Last Friday the MRS held its first Connected World conference – a social media research event with a difference. Though the attendees were social media researchers and clients, the speakers were almost entirely drawn from outside the research business. In fact, BrainJuicer were one of only two research agencies represented – the other were social specialists FACE – on a panel about how to “cut through the noise” in social media research.


But for the most part, research took a welcome back seat, quit its yapping about disruption and transformation, and listened for once. Marketers, psychologists, fandom experts, designers and comedians took the stage for a conference centering on inspiration and shared knowledge, not just trotting out the latest case study.

With that in mind, here’s my pick for the six most interesting things I learned at Connected World. Continue reading

7-1: Eight Behaviour Change Points From THAT World Cup Semi-Final

Have you been enjoying the World Cup? We have. And last night’s remarkable Brazil v Germany semi-final got us thinking. What do psychology and behavioural science tell us about the result, the pundits, the fans and the players after a shock event like that? So here are seven behavioural points about the Germany-Brazil game… and one “consolation goal” as a bonus! Continue reading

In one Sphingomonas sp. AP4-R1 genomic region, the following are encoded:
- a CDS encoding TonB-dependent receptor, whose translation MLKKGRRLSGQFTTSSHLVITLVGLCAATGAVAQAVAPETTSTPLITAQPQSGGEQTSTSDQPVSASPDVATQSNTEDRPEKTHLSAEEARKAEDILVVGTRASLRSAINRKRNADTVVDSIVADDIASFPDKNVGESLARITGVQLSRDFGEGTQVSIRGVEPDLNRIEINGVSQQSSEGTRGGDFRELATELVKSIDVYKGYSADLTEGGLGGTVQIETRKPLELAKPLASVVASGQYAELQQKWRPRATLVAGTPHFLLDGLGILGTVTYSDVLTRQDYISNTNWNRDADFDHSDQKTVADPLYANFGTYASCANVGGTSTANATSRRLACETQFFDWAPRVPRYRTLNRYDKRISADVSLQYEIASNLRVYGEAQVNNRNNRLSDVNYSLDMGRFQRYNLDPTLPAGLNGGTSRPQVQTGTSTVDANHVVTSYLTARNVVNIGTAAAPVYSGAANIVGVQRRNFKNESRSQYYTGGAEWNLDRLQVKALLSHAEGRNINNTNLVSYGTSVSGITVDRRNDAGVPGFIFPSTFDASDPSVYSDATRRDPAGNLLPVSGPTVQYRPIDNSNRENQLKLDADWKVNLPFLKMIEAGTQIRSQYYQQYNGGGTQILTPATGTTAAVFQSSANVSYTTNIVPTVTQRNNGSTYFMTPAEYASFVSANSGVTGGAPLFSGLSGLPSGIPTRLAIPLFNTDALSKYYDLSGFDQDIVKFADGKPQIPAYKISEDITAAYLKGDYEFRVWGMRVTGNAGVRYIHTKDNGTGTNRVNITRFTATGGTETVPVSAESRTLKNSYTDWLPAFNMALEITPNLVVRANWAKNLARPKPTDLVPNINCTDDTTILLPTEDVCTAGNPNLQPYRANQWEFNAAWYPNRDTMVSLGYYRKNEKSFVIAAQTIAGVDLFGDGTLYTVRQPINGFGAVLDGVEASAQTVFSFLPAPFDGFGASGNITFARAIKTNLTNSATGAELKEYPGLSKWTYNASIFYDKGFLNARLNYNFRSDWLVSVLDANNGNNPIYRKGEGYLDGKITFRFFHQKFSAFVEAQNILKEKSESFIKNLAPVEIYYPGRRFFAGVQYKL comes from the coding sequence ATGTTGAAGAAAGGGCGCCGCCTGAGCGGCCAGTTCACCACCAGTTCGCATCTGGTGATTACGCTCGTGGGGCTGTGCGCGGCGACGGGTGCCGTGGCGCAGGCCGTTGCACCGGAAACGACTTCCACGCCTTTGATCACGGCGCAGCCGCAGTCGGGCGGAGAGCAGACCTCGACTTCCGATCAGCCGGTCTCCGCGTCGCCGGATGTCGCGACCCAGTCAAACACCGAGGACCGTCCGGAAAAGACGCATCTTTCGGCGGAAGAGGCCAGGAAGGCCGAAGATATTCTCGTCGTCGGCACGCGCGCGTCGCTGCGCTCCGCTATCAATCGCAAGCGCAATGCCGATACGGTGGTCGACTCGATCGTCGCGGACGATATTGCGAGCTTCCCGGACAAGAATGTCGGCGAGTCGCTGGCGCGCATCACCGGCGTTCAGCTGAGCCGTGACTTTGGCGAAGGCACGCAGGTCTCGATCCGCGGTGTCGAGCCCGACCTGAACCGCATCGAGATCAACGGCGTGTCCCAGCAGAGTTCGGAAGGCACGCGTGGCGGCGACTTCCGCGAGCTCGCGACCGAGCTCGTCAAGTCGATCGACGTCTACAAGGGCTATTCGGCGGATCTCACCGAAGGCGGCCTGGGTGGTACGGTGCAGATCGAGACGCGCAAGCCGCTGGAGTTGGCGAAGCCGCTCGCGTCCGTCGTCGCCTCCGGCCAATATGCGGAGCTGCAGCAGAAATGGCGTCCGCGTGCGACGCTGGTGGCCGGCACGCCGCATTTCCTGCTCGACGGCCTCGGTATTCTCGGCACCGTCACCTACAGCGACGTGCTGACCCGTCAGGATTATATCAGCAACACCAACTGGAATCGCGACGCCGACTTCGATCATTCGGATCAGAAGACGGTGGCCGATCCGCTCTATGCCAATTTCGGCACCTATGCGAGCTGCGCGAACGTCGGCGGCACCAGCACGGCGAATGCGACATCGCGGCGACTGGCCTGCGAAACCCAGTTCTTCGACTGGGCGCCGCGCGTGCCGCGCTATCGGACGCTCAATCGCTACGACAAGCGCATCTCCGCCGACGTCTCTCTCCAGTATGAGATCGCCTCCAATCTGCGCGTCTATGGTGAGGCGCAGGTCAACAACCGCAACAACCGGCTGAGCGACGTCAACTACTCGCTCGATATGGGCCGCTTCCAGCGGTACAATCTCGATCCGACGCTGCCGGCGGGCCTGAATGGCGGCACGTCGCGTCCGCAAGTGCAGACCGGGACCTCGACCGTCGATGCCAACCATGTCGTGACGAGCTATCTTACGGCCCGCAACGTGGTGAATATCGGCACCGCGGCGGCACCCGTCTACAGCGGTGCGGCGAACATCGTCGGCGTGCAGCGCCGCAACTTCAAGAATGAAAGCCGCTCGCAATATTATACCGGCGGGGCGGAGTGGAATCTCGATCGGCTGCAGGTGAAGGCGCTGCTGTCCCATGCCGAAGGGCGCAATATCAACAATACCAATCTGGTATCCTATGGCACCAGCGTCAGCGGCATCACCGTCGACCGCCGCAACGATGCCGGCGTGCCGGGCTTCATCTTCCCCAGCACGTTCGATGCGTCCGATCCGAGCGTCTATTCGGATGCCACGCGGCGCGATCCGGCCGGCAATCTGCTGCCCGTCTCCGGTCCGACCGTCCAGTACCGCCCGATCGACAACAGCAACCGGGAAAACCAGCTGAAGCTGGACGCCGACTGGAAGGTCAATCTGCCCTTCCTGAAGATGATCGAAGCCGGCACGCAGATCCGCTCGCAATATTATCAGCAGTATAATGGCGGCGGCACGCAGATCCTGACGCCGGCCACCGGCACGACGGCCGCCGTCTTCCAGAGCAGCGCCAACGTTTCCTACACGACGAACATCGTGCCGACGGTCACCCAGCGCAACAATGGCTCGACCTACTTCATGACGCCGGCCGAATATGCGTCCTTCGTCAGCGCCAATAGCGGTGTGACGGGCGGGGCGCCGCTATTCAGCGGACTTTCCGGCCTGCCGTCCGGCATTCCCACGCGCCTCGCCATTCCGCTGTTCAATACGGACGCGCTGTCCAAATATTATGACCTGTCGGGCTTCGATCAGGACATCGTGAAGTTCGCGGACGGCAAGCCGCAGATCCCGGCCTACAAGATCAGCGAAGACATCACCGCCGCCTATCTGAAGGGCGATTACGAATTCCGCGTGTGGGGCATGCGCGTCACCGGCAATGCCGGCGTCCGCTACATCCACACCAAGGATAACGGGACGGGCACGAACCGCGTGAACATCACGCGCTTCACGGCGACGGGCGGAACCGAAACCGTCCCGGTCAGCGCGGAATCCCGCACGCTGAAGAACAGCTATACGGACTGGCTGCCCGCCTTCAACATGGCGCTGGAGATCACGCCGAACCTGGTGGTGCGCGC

Land Of The Giants

Are World Cup ads just getting too long?

It’s the biggest TV event in the world. So it was always going to attract the biggest ads. The beginning of June saw a flurry of World Cup commercials, but two of the biggest launches online were from Beats By Dre and Nike. What they have in common – the event aside – is length. Both of these commercials clock in at more than five minutes.


No surprise Wayne looks exhausted.

Which raises a few questions. At a time when so much focus is on shorter ads – 30 second executions, 15 second YouTube prerolls, and even 6-second Vine trailers – what do brands gain by going long? How do you keep a five-minute ad exciting and emotional? And are these commercials any good? Continue reading

Reclaiming Research’s Radicalism

Martin Weigel – Head of Planning at Wieden + Kennedy Amsterdam – is one of the most prominent and interesting voices on the planner blogosphere. Last month he posted the text of a talk he’d given in Sweden, on Reclaiming Planning’s Radicalism. We absolutely loved it. Weigel’s suggestions for what a ‘radical planner’ should be like in 2014 ought to resonate throughout the communications industry – not just in the ‘plannersphere’, but through marketing and certainly research.